He creates beautiful compositions, but more importantly, he uses shadows to define and redefine the mood, and to tell the story. Shadows aren’t a decorative ornament, they’re a fundamental aspect to how the story plays on screen. Without them, the film wouldn’t work. *Out of the Past* starts off bright and sunny. Tourneur doesn’t particularly enhance shadows in Bridgeport; it would feel wrong for
The true tragedy of Richards is that he is the only, lasting survivor of The Running Man. He has knowledge of the corrupted air pollution; yet, he has no power to enact real change. Thus, Richards becomes crazed. His filial duty and the promised money no longer binds him to his duty of “The Running Man” show. Therefore, Ben directs his rage to enact revenge against the Games Federation, the
Christopher Nolan has a set style of directing which we see echoed throughout his films. The films are filled with ambiguity and unease, which are partially transmitted through journeys of identity construction and endings. We get the recurring central question of hero or antihero.The antagonist and protagonist in Nolan’s films are mostly mirror images of each other. Nolan is known to create great juxta positioning, especially in showing good vs. evil. We can see how his directing skills are used in the films of the Dark Knight Trilogy and the Dunkirk trailer.
“...Dick squanders his emotional capital and becomes unable to respond to the things that are worthy of deep emotion” (Tate 218). Dick also begins to realize the negative impact his temperament has on others. After he and Nicole have an argument, Dick says, “‘I guess I’m the Black Death,’ he said slowly. ‘I don’t seem to bring people happiness anymore’” (Fitzgerald 219). He also identifies how much he has changed.
Known for producing one of the most renowned and successful depictions of Hamlet, director Kenneth Branagh has transformed the world of Shakespearean films. Within his film, Branagh placed a fair amount of emphasis on accuracy, and rarely altered any component of the play. The style of language used within the film is similar to that of the play itself, and can be especially heard during a character’s soliloquies or interactions. In using this “true-to-text” style of language, Branagh’s film demonstrated an essential underlying theme of Hamlet: self reflection. Deeply rooted in the arts of classical plays, Branagh possesses the ability to develop a film that can capture an accurate embodiment of Shakespeare’s intentions.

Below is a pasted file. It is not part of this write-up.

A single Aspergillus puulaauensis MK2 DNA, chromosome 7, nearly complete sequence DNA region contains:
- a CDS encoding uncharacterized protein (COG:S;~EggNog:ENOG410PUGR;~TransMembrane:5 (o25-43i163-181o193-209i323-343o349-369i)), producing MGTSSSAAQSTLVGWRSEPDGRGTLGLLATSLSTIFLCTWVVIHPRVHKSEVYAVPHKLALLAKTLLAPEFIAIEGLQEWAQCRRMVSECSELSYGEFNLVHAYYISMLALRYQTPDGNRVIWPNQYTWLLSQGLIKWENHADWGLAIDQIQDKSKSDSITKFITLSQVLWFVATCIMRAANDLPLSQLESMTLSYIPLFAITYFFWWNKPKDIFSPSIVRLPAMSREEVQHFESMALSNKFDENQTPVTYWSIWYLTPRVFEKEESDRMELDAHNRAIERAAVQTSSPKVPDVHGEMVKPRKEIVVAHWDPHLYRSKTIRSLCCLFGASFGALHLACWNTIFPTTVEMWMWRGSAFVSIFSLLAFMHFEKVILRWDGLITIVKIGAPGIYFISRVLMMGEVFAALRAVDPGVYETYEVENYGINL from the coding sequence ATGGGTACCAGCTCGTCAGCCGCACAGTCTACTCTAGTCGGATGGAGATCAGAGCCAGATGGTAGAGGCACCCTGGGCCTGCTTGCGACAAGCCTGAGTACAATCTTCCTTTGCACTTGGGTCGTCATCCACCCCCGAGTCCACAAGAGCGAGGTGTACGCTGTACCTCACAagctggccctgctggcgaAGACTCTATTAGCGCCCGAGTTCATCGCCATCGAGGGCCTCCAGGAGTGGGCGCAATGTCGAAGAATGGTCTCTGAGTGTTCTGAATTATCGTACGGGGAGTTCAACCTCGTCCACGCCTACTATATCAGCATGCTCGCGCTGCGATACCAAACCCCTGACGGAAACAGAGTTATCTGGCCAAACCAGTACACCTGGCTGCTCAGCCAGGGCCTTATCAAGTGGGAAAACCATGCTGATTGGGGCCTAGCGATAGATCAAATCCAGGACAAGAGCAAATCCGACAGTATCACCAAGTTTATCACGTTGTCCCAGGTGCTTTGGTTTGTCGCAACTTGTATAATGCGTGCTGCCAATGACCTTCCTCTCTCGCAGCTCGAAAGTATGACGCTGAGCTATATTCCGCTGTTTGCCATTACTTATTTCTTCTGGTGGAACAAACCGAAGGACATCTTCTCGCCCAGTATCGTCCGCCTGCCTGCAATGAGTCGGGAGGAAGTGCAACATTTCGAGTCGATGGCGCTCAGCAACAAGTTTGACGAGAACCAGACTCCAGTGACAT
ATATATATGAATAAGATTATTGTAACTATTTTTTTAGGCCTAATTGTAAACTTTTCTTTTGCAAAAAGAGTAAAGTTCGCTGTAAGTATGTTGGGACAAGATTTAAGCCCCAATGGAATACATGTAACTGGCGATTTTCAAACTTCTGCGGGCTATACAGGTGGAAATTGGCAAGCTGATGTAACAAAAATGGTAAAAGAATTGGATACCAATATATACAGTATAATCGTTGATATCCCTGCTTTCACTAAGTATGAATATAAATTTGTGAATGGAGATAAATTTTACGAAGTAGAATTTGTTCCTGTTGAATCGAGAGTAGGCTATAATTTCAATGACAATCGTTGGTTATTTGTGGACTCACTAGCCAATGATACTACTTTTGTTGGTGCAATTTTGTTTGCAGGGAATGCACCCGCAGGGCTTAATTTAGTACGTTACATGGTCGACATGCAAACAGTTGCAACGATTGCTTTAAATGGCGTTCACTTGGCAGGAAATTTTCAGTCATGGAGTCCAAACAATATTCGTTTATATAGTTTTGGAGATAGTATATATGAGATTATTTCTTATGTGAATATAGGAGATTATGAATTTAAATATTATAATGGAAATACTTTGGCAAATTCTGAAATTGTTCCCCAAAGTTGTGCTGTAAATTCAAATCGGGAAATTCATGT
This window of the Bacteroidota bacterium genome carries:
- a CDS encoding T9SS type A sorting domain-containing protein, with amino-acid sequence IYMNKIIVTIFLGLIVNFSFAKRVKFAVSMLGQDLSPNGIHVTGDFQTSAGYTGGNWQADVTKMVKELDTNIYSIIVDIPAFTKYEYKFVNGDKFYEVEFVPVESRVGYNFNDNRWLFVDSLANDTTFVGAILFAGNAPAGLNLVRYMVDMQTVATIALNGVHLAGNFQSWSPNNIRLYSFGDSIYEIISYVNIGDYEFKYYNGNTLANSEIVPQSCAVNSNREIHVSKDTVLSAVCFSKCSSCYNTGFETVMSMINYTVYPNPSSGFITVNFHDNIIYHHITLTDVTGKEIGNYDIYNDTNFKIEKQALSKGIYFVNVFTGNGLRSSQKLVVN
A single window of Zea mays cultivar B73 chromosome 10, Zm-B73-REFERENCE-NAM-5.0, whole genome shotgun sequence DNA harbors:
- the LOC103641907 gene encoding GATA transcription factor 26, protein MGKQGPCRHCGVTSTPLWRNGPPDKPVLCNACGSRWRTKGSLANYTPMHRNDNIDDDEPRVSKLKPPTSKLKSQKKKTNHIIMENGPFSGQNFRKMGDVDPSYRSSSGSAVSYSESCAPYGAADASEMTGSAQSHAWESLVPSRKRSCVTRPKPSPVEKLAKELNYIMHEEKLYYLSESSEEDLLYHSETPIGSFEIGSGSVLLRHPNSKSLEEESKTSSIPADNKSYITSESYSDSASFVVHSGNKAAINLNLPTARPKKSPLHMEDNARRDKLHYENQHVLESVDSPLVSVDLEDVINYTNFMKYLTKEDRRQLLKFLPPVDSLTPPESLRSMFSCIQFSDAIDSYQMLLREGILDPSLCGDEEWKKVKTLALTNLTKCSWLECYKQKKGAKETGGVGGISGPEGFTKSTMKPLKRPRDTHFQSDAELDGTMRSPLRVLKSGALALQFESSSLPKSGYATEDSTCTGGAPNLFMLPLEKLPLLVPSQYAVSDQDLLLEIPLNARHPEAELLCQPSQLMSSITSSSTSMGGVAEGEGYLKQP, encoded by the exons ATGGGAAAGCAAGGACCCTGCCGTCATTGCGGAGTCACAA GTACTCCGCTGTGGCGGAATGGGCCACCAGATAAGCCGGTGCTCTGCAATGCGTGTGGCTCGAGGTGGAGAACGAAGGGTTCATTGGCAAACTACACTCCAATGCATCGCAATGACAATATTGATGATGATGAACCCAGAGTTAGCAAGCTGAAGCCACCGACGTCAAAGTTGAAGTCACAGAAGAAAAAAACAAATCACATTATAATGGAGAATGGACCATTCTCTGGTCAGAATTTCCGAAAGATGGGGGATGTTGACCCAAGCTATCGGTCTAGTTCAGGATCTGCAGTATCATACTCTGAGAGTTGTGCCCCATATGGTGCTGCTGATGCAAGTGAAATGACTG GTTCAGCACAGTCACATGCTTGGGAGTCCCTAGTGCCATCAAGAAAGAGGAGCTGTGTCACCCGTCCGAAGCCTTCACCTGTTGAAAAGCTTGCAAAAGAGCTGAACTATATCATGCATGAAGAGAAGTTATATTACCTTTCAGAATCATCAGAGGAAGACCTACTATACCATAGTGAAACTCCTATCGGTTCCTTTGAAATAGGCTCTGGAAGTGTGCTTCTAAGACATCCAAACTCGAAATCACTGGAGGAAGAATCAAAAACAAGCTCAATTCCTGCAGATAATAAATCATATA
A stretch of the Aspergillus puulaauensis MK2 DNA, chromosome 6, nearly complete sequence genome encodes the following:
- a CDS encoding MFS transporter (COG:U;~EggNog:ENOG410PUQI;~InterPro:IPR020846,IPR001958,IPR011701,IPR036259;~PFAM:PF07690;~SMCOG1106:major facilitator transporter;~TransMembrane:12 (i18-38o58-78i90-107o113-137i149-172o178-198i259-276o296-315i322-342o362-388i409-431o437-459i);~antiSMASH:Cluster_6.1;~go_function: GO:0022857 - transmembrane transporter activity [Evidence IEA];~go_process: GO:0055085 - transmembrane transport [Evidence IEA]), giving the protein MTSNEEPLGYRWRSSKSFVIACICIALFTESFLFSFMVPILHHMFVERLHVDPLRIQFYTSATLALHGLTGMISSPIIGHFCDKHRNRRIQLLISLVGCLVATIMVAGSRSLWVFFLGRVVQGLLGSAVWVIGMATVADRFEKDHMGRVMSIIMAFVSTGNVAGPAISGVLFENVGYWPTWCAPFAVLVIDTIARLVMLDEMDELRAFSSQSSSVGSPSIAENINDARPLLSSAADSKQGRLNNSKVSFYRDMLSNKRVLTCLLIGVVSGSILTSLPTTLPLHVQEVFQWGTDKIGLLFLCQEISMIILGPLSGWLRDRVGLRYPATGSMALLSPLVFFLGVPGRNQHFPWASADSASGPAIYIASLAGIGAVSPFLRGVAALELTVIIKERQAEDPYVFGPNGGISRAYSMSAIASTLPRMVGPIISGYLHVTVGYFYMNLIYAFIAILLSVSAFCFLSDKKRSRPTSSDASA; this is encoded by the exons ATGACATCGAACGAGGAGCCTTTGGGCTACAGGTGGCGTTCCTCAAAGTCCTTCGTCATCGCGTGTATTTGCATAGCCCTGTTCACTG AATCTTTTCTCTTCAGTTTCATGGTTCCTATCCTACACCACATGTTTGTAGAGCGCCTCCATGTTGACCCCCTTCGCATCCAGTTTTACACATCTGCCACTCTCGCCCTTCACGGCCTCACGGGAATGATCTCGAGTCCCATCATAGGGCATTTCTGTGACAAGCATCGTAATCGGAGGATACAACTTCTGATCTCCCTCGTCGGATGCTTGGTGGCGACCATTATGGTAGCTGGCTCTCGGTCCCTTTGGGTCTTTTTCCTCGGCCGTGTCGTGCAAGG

It states in “Poe Museum”(2017) that “Poe’s reputation today rests primarily on his tales of terror as well as the haunting lyric poetry.”(p.5) His poem “The Raven” is a big example of that as he uses his frightening settings to proclaim his “tales of terror.” He uses a raven in the poem as a symbol for good luck. The expression “nevermore” is said repeatedly by the raven. The story is dedicated to a loss one of Poe. In “Poe Museum,”(2017) it says “Most famously, poe completely transformed the genre of the horror story with his masterful tales of psychological depth and insight not envisioned in the genre before his time and scarcely seen it since.” In Poe’s story “The Raven,” he gets in the reader’s head with his recurring themes and his way of portraying the sense of fear with his poetic lyrics. The mood he creates with his setting makes it seem very down because the story takes place in a dark room where the raven flies in through a window.
However, Punk does the same thing to Titania suggesting it doesn’t matter whether you are a human or a fairy magic only works when you are asleep. punk simply chooses victims for his pranks by the fact that they are asleep and available as that is the only chance he gets to weave his
The director provides emphasis to the antagonist as something abnormal and separate from humanity. Through setting, Harry Potter evokes fear in the audience. Certain elements build towards the feeling of darkness, with the foreboding world used to emit fear. The setting scares audiences, inhabited by ghosts and spirits. It evokes a malign presence, evident in these scenes.
Although branded as comedies, Tati’s films are not the conventional laugh-out-loud box-office hits. In fact, some might not even consider Tati films to be particularly funny. But though they may be devoid of laughs, they certainly aren’t devoid of meaning. Packed with recurring themes and symbolism, they were often - among other things - satires on modern society and the advancement of technology. Although these, along with the element of play, are recurring themes throughout his 6 films, I’ll be looking at 2 films in particular: Mon Oncle and Playtime, to see how Tati uses his unique style of sound design, visual gags, geometry and colour to bring comedy and meaning to his films.
The visuals itself tell a story, as it creates an overbearing counterbalance to the simplistic stance of the narrative. Miyazaki’s elegant drawing strokes, animation and use of color emphasize the lack of darkness and the sparseness of the elements that are supposedly contained in a wholesome narrative. The visuals have the ability to express unresolved tension lasting throughout the movie, preventing the audience to go back to the comfort of passivity. It’s almost as if Miyazaki purposely creates a critique for the conservative fantasy story by juxtaposing it with his phenomenal visual stylistics—or doing the story justice by laying down some valuable elements to enhance the quality of the narrative (but of course, I might be